Motor and pulmonary function have stabilized or improved in participants treated with SGT-001.
The gene therapy SGT-001 (Solid Biosciences) continued to demonstrate durable expression of microdystrophin for up to 24 months in participants with Duchenne muscular dystrophy (DMD) from the phase 1/2 IGNITE DMD study (NCT03368742).1
Updated data from the study were presented at the American Society of Gene & Cell Therapy (ASGCT) 25th Annual Meeting, May 16-19, 2022, in Washington, D.C., by Carl A. Morris, PhD, chief scientific officer, Solid Biosciences.
“DMD is a progressive, lethal form of muscular dystrophy caused by the absence of the protein dystrophin, which is responsible formaintaining muscle structure and function through successive bouts of contraction and relaxation,” Morris and colleagues wrote.1
The IGNITE DMD study is evaluating SGT-001, which contains a form of dystrophin that fits within the adenovirus-associated vector (AAV) while maintaining critical domains including the neuronal nitric oxide synthase (nNOS) binding domain. Preclinical studies have shown that nNOS localization to the muscle membrane through the binding domain of dystrophin protects against exercise-induced muscle ischemia and preserve muscle function due to increased circulating nitric oxide levels.
Updated data from participants in the 2E14 vg/kg group demonstrated stabilization or improvement in motor function, pulmonary function, and other outcomes compared to baseline and natural history declines. These outcomes were evaluated by use of theNorth Star Ambulatory Assessment, 6-Minute Walk Test, Forced Vital Capacity % predicted (FVC% predicted), peak expiratory flow (PEF% predicted), and Pediatric Outcomes Data Collection Instrument.
Continued expression of microdystrophin, restored β-sarcoglycan and nNOS membrane localization compared to 90-day biopsy assessments and baseline have been shown with previous biopsy data, with mild active dystrophic pathology.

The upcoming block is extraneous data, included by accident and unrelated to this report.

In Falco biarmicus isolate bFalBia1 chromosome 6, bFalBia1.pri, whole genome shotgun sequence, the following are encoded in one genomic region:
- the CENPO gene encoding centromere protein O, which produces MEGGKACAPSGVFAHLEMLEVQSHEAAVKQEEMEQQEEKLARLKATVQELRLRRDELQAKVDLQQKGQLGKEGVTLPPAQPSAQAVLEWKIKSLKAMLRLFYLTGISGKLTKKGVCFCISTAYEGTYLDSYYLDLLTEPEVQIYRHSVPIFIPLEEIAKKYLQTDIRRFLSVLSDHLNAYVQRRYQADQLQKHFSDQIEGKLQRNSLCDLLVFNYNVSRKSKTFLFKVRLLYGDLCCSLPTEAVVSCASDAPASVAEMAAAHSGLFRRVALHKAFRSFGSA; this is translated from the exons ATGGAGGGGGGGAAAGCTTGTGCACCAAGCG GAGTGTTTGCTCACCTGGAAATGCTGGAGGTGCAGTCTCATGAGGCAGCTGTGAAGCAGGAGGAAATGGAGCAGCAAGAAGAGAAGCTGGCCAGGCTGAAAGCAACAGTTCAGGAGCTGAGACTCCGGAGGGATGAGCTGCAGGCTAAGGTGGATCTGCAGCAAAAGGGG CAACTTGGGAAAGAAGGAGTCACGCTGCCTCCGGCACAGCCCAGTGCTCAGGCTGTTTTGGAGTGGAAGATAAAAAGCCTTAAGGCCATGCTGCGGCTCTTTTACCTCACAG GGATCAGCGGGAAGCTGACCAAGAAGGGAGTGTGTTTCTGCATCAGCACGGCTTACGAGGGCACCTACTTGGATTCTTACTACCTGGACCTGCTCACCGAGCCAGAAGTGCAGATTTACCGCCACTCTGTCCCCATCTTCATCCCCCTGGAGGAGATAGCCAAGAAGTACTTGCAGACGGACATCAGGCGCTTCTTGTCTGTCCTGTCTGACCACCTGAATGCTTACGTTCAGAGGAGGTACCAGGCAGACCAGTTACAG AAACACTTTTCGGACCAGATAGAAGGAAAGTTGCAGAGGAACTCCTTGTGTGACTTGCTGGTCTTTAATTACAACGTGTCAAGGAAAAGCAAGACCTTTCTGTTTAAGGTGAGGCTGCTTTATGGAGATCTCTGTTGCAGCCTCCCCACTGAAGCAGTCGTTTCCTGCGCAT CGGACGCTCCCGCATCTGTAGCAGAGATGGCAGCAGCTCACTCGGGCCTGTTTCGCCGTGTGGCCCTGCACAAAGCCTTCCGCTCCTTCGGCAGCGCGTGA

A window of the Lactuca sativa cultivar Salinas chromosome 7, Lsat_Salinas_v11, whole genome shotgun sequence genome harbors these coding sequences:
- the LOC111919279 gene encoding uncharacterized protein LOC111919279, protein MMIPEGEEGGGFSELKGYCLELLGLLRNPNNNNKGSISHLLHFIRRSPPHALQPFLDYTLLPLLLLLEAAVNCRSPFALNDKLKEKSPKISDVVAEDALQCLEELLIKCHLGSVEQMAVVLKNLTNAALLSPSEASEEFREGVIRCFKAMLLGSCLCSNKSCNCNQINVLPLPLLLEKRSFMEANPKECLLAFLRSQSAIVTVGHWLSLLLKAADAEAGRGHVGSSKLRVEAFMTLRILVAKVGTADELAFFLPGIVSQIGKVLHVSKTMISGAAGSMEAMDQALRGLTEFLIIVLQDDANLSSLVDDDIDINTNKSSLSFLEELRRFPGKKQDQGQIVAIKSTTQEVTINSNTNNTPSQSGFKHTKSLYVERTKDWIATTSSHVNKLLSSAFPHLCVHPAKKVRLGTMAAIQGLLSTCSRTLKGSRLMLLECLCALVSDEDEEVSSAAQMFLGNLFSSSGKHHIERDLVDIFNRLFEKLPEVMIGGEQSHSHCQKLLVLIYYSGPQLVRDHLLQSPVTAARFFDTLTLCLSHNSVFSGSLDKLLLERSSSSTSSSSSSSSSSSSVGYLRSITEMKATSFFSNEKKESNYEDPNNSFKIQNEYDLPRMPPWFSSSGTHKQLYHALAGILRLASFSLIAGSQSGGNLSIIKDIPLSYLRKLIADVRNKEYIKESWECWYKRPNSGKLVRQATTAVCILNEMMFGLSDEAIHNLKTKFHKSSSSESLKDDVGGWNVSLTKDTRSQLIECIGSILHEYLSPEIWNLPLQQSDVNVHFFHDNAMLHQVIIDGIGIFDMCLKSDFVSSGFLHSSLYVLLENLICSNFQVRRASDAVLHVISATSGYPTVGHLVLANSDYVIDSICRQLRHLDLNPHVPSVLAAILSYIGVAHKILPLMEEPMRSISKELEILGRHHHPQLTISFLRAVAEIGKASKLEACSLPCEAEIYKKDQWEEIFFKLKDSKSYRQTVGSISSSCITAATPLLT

As of January 2022, 9 total participants have been infused, 6 in the 2E14 vg/kg group. Common treatment-emergent adverse events (AEs) include nausea, vomiting, fever, thrombocytopenia, and headache. Serious AEs associated with complement activation have been experienced by 3 participants in the first few weeks after dosing; these included complement-mediated inflammatory response, thrombocytopenia, and transient increases in hepatic transaminases, and resolved without sequelae.
The most recent participant was dosed in November 2021 and has not experienced any serious AEs. Long-term follow-up continues and patients are doing well up for to approximately 4 years post-dosing.
“These preliminary data continue to suggest a positive benefit-risk profile for SGT-001 warranting continued evaluation for the treatment of DMD,” Morris and colleagues concluded.1
Previous data on pulmonary function improvements were presented at the Child Neurology Society 50th Annual Meeting by Oscar H. Mayer, MD, attending pulmonologist and director, Pulmonary Function Laboratory, Children’s Hospital of Philadelphia.2
These data showed that PEF% predicted and forced expiratory volume improved in all evaluable patients treated with the adeno-associated viral gene therapy and declined in all evaluable control cohort patients. Improvements in FVC% predicted were also observed, with a mean difference of +16.0% from natural history at 1.5 years from baseline.